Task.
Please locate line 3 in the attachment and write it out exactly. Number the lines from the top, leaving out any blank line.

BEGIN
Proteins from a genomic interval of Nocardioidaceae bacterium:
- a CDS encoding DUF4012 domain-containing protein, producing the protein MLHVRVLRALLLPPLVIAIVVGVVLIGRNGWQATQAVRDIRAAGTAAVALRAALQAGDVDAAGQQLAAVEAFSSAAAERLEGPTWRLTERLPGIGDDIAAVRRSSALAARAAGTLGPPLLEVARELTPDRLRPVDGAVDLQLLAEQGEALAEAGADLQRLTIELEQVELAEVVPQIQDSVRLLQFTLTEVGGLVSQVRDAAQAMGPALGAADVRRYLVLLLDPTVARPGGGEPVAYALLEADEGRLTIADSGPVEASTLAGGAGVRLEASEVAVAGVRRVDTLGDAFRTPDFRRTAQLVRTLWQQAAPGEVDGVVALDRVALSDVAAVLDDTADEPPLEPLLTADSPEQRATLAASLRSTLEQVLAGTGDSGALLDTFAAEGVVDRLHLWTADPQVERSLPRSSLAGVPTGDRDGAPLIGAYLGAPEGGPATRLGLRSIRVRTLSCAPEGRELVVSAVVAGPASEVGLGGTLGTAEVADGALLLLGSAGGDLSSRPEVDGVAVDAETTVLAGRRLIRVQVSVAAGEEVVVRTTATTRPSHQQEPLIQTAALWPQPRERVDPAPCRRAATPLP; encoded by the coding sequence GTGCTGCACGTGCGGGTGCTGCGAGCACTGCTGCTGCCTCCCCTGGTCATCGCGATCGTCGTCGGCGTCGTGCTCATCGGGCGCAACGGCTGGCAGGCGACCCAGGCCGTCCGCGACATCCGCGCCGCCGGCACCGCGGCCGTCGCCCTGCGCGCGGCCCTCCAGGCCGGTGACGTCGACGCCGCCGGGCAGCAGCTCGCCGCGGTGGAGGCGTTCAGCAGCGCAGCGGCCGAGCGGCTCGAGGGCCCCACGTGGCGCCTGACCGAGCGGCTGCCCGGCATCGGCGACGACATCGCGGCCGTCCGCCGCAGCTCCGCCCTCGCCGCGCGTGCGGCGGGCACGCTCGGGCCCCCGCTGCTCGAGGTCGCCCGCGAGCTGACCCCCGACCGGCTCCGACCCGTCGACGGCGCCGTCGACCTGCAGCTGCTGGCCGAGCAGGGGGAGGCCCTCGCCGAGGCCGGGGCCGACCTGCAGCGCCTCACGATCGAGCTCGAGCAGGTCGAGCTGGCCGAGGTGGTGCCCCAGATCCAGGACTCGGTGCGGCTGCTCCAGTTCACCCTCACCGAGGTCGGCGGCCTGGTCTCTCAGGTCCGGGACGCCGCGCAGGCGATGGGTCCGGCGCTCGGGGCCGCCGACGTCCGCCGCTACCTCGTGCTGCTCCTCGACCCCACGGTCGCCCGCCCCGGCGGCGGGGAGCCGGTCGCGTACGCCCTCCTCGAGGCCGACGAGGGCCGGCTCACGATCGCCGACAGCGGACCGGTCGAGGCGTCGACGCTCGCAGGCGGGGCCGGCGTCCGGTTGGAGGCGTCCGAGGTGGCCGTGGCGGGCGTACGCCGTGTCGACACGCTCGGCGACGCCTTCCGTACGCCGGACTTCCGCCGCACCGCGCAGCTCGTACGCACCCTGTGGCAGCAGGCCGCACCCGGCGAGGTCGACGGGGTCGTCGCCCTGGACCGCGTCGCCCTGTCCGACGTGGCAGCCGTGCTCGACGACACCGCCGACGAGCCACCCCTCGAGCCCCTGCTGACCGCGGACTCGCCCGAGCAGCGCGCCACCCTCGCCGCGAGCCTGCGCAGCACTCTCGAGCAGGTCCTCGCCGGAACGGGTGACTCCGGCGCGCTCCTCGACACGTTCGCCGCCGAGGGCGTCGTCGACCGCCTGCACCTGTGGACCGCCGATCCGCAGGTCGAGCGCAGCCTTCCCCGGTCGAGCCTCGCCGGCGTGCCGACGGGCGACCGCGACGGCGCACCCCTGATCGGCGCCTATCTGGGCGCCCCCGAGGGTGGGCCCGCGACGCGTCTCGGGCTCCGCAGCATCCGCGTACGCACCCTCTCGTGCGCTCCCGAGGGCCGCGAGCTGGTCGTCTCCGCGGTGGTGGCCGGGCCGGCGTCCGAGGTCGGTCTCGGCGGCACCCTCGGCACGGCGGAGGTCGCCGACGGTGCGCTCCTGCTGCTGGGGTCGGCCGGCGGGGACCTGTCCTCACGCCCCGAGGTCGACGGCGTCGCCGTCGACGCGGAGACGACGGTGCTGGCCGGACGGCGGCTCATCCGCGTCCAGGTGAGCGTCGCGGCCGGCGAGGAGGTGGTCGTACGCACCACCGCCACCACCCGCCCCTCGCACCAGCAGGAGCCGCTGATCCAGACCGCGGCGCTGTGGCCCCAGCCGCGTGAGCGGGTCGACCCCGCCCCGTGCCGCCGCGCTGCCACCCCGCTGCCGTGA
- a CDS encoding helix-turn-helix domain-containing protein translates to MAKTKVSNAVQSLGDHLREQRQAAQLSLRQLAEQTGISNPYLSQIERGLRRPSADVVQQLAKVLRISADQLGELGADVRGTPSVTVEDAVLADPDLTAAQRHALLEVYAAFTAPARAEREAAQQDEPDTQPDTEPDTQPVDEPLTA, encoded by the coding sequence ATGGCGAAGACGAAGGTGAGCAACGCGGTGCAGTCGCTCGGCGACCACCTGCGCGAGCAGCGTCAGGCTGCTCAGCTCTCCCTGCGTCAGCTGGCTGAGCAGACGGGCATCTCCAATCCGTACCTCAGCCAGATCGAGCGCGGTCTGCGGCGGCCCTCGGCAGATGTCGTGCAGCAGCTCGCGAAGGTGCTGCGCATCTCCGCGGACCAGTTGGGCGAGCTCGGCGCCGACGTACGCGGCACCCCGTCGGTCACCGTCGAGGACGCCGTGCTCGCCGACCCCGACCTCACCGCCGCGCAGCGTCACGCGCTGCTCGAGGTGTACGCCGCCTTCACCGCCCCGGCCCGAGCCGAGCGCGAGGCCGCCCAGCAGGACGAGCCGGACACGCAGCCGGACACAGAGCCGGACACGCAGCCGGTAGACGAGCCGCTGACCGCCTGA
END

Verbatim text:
- a CDS encoding helix-turn-helix domain-containing protein translates to MAKTKVSNAVQSLGDHLREQRQAAQLSLRQLAEQTGISNPYLSQIERGLRRPSADVVQQLAKVLRISADQLGELGADVRGTPSVTVEDAVLADPDLTAAQRHALLEVYAAFTAPARAEREAAQQDEPDTQPDTEPDTQPVDEPLTA, encoded by the coding sequence ATGGCGAAGACGAAGGTGAGCAACGCGGTGCAGTCGCTCGGCGACCACCTGCGCGAGCAGCGTCAGGCTGCTCAGCTCTCCCTGCGTCAGCTGGCTGAGCAGACGGGCATCTCCAATCCGTACCTCAGCCAGATCGAGCGCGGTCTGCGGCGGCCCTCGGCAGATGTCGTGCAGCAGCTCGCGAAGGTGCTGCGCATCTCCGCGGACCAGTTGGGCGAGCTCGGCGCCGACGTACGCGGCACCCCGTCGGTCACCGTCGAGGACGCCGTGCTCGCCGACCCCGACCTCACCGCCGCGCAGCGTCACGCGCTGCTCGAGGTGTACGCCGCCTTCACCGCCCCGGCCCGAGCCGAGCGCGAGGCCGCCCAGCAGGACGAGCCGGACACGCAGCCGGACACAGAGCCGGACACGCAGCCGGTAGACGAGCCGCTGACCGCCTGA